[At-Large] 9th Circuit Court ruling on ICANN Contract.

Evan Leibovitch evan at telly.org
Wed Dec 22 18:57:11 UTC 2010

On 22 December 2010 13:11, Avri Doria <avri at acm.org> wrote:

> So all the avenues for knowing who you are dealing wit exist as long as the
> proper processes of the law are used.

Whose law?

We already appear to have situations in which the bad guys go
jurisdiction-shopping -- either by design or fortune -- to find regimes that
offer the most obstacles to discovery and/or have the narrowest definition
of fraud. It's the fraudsters' equivalent of incorporating in Delaware or
banking in the Caymans.

When the victim has to pursue the perp across national boundaries, only to
find that in the bad guy's "home" victim claims have little value, "proper
processes" are a cruel joke. (And heaven knows this isn't just related to
Internet matters...)

A big part of the problem I had with the IRT approach to trademark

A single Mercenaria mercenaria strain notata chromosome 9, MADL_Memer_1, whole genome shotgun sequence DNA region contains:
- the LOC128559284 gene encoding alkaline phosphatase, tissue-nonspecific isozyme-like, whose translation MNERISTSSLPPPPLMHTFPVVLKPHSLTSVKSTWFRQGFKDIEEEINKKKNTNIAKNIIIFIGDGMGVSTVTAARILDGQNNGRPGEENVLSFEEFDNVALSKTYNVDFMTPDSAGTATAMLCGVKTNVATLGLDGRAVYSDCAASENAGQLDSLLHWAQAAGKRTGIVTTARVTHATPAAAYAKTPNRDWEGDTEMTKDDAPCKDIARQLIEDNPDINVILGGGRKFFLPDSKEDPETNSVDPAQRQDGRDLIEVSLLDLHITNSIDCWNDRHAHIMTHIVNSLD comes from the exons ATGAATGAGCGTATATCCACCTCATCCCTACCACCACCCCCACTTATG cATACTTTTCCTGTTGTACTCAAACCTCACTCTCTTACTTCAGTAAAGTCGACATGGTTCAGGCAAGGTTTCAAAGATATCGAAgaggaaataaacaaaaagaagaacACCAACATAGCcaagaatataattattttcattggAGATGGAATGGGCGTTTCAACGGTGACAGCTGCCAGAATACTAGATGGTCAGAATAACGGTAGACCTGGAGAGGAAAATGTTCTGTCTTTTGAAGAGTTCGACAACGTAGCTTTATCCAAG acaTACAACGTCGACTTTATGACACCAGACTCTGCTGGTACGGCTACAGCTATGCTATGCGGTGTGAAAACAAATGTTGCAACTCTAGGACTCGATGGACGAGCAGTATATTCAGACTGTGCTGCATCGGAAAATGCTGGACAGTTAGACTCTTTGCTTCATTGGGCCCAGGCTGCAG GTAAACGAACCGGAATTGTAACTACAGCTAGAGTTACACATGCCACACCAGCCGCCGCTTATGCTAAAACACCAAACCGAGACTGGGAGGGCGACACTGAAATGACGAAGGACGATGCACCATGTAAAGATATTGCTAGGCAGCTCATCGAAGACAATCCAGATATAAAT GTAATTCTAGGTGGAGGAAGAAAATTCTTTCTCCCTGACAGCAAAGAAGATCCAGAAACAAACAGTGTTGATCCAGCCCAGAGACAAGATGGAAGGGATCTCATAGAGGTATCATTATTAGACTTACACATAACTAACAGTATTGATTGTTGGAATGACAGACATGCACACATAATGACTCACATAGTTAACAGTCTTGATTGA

protection is that it sought to confer upon ICANN nearly treaty-making
authority it did not (and should not) have. While ICANN can go a long way
towards cleaning up the loopholes and enforcing its own agreements, it can't
on its own redefine Internet fraud on a global basis.

We now have precedent, for better or worse, for blocking domains at a
national level. An American court order against scammer.su (or even
scammer.com) might not be enforceable against a foreign registrar and
foreign proxy, but those domains can be blocked by government order. You may
not be able to catch the elusive bad guys but you can at least close down
the local office. And now that the action has been taken once with minimal
public outcry, I expect other actions -- and possibly other countries
following suit.

What role does ICANN have in this? Except for issues of WHOIS accuracy and
enforcing its own contracts, this may be beyond scope. But ICANN has an
interest, as a matter of Internet stability, in minimizing country-level
blockage of domains. To that end it may have a valuable role as facilitator
and advisor, where it is unable to act as regulator. Perhaps this is an
opportunity for ICANN to turn the table and provide advice to governments --
or at least offer a forum where these issues can be discussed without being
based on technical ignorance.

Meanwhile, internally ICANN needs to clean up its WHOIS act. As Bill said,
it is not vigilante justice just to know who owns a domain.

- Evan

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